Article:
Retail gets automated and re-humanised all at once. Interview with Jérôme Gayet, co-founder of the Institut du Commerce Connecté ("Connected Commerce Institute").
What is the locomotive - or flagship country - driving retail today?
"This would undoubtedly be China, because retail there has been able to develop the potential of a new dimension for trade, like no other country: communicability and services. An eloquent example of this is Hema, a local supermarket chain which uses a high-performance mobile app to offer its users a unique digital and taste experience. You can do your food shopping - for fresh produce in particular - and have it delivered to your home or workplace in less than half an hour. Or else you can get a Hema chef to prepare your meal using selected ingredients! Thirdly, you can make your own way to the store to select your favourite products, or enjoy dishes prepared for you in a foodservice zone set up inside the supermarket. Chinese consumers are won over because they are the ones in control. Another example of this local dynamism is the "Auchan Box": mini-supermarkets measuring 20 m², set up in well-frequented locations, totally automated, where you serve yourself and pay for your purchases with your cellphone. In short, China is now the place where the new retail models are being invented!"
What about the United Arab Emirates, and the Middle East?
"The United Arab Emirates are a bit like the Middle East, with a very large population of expats - who have a lot of money to spend - and fairly limited local agriculture. This market structure clearly makes itself felt in the retail offering with, globally, a fairly underdeveloped organic business, a private-brands offering toward the premium end - but at attractive prices - and, of course, strong representation of gourmet products, to meet the expectations of a demanding clientele. In fact, the Middle East market is strongly influenced by what we might call "World Food", in the absence of firmly-established culinary traditions. Furthermore, the store chains that tend to prosper are those that make the best success of the international products mix. Recently, the main players in retail in the United Arab Emirates have rolled out more and more mid-sized supermarkets, to get closer to customers and play the proximity card: successfully it would seem. Another peculiar feature of this market is that connected commerce has not really taken off, particularly due to payment and delivery security issues. This may be another avenue for development..."
Where do the United States and Canada stand today?
"Both of these countries of course remain drivers in creating and developing new concepts. Let's not forget the success of Whole Foods! Let's not forget, either, the success of home delivery services. This is a very strong trend in these two countries. You only have to consider the success of Instacart, a service that originated in California (a State that is often the birthplace of new concepts for the whole of North America) and which allows you to get your food shopping delivered to your home by a "personal shopper" - who could be your own neighbour - with the products coming from any given local store. The risk for the big chains from this is losing the link with the customer! Still in North America, there is another booming trend: the connected refrigerator, which can automatically do your shopping for you once you run out of an essential product. These are all cases of what you might call 'effortless shopping'. More and more models of connected fridges are being produced, and it would be a mistake to consider this innovation as a mere gadget."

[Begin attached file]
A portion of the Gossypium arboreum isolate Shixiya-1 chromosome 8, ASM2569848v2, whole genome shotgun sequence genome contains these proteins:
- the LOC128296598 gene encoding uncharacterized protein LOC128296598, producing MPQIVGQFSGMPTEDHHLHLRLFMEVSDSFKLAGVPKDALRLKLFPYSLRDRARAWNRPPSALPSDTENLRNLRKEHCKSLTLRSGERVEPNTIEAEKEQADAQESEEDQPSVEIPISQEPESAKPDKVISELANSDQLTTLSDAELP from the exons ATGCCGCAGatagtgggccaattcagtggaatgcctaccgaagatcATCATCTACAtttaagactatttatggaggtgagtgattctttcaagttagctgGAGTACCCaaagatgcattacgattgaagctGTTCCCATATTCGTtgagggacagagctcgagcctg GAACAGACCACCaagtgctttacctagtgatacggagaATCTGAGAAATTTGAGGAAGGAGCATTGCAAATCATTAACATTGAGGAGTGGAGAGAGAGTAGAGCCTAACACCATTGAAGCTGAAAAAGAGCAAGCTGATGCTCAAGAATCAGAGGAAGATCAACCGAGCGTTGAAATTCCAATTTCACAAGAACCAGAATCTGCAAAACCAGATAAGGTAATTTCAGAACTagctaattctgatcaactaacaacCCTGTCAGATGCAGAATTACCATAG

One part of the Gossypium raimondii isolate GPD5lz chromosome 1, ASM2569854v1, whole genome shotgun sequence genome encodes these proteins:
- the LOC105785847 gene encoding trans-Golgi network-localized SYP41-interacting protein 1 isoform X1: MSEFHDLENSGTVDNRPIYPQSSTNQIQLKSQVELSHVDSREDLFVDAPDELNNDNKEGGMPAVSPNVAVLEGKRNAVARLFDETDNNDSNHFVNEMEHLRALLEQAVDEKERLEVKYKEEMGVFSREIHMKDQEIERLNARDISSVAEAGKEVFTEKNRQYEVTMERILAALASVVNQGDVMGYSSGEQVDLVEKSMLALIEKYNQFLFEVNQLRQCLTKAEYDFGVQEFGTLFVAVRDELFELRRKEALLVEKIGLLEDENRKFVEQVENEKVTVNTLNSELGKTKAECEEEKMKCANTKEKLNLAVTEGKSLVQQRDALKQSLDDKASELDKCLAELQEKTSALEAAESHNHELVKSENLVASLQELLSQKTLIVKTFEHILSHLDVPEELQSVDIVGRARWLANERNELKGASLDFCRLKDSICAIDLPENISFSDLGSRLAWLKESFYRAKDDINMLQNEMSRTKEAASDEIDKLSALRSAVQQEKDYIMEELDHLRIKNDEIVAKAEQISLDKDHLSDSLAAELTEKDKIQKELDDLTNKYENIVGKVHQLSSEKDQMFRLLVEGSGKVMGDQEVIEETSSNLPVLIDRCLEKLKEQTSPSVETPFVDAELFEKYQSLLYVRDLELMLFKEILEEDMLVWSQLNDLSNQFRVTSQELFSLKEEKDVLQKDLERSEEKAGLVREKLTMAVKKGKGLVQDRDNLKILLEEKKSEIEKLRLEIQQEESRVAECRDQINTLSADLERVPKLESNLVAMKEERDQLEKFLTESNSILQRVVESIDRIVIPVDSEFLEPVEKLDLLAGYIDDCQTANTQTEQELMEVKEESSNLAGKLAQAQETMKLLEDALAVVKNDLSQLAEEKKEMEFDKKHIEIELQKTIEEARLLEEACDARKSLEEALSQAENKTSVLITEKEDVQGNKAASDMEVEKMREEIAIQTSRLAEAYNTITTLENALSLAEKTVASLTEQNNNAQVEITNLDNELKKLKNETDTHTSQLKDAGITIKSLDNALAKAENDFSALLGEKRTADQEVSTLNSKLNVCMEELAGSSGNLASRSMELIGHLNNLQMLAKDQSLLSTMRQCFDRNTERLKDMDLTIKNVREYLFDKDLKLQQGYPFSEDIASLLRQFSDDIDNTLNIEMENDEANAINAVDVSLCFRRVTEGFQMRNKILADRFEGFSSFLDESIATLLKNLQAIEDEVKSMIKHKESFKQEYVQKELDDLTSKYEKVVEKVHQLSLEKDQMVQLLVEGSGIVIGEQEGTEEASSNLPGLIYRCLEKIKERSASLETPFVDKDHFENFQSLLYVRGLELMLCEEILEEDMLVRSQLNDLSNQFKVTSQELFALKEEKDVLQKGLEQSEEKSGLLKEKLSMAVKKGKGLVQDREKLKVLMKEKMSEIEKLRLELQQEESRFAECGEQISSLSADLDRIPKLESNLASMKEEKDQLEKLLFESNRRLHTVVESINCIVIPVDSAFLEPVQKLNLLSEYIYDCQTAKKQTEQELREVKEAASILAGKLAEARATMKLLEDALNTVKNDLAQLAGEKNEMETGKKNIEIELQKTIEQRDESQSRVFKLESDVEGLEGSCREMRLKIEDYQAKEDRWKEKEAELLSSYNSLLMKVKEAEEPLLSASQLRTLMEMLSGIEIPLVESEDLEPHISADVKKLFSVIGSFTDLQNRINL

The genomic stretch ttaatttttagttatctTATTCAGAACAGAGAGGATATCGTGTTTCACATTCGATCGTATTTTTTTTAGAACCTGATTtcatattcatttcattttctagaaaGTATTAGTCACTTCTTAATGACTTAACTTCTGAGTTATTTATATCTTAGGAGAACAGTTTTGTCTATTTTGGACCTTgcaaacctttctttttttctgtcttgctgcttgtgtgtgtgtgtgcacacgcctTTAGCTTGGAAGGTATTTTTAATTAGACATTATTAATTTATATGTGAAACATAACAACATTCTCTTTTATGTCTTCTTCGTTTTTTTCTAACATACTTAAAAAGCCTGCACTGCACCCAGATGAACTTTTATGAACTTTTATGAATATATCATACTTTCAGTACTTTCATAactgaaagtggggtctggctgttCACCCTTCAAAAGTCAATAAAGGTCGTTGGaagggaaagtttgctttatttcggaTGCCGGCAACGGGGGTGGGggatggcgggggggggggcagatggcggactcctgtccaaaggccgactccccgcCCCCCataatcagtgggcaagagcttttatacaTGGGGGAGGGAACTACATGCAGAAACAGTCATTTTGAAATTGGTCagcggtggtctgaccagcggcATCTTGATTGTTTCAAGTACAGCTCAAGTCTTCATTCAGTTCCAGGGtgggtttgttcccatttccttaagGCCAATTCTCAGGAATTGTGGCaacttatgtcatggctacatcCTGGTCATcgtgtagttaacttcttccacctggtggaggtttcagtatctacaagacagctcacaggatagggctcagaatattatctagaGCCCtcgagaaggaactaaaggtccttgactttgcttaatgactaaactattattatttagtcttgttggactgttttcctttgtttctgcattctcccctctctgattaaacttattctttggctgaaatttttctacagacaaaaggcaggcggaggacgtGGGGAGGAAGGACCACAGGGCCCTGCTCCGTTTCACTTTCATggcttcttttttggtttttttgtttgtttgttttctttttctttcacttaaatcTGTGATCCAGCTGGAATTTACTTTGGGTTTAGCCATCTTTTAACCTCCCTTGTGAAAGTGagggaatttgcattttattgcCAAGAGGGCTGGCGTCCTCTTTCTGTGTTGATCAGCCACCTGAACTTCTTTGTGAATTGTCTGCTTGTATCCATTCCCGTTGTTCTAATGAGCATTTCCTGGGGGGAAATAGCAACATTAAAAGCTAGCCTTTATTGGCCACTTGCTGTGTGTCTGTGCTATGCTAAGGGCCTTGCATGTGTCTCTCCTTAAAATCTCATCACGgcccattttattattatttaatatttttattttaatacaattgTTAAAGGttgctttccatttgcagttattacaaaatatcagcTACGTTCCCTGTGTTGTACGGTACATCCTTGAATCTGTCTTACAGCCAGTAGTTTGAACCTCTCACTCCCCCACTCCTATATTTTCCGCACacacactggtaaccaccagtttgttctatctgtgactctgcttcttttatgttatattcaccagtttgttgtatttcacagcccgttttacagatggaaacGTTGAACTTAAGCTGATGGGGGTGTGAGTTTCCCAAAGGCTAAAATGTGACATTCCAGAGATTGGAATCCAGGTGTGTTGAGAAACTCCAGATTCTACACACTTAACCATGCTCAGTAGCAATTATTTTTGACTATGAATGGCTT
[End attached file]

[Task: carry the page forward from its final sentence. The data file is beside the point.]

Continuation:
Does the French market reflect worldwide developments?
"Yes, since the development of e-commerce has been growing in recent years, with more and more online offerings, including via mobile phone. There is also an increasing number of automatic checkouts in supermarkets, proof that France is perfectly at ease with the new technologies. That said, France maintains its own stand-out features, with an organic retail sector that is now well-established, far more than in other countries of Europe, and which continues to make great strides, in particular with the development of a more "general public" offering alongside the specialised offering. Another trend that is on the increase in France is - once again - the local store. Store chains are reinvesting heavily in town centres, particularly since millennials are less prone than their elders to jump into the car to do their shopping. Globally, there is also a rising sense in France of an experiential trend, which concerns all store categories, and is about rediscovering the real meaning of commerce, in other words: taste, sharing and pleasure. In this context, the hypermarket model, which has been subject to so many attempts to reinvent or transform it, continues to pursue its metamorphosis."